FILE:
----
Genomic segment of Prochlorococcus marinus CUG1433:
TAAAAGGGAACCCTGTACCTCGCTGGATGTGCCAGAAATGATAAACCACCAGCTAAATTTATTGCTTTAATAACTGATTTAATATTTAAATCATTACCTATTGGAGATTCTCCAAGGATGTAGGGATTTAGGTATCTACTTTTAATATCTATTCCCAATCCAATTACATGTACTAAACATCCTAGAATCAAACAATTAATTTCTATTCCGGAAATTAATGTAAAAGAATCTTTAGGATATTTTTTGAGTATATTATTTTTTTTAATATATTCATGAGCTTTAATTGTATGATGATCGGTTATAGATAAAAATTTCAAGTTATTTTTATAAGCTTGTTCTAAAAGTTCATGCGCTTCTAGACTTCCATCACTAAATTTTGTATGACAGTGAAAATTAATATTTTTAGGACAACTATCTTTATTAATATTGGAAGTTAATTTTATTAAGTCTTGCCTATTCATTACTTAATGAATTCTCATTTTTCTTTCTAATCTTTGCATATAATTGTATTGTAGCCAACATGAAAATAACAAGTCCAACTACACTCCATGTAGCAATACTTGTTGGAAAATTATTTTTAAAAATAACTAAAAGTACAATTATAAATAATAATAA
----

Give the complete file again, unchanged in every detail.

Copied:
Genomic segment of Prochlorococcus marinus CUG1433:
TAAAAGGGAACCCTGTACCTCGCTGGATGTGCCAGAAATGATAAACCACCAGCTAAATTTATTGCTTTAATAACTGATTTAATATTTAAATCATTACCTATTGGAGATTCTCCAAGGATGTAGGGATTTAGGTATCTACTTTTAATATCTATTCCCAATCCAATTACATGTACTAAACATCCTAGAATCAAACAATTAATTTCTATTCCGGAAATTAATGTAAAAGAATCTTTAGGATATTTTTTGAGTATATTATTTTTTTTAATATATTCATGAGCTTTAATTGTATGATGATCGGTTATAGATAAAAATTTCAAGTTATTTTTATAAGCTTGTTCTAAAAGTTCATGCGCTTCTAGACTTCCATCACTAAATTTTGTATGACAGTGAAAATTAATATTTTTAGGACAACTATCTTTATTAATATTGGAAGTTAATTTTATTAAGTCTTGCCTATTCATTACTTAATGAATTCTCATTTTTCTTTCTAATCTTTGCATATAATTGTATTGTAGCCAACATGAAAATAACAAGTCCAACTACACTCCATGTAGCAATACTTGTTGGAAAATTATTTTTAAAAATAACTAAAAGTACAATTATAAATAATAATAA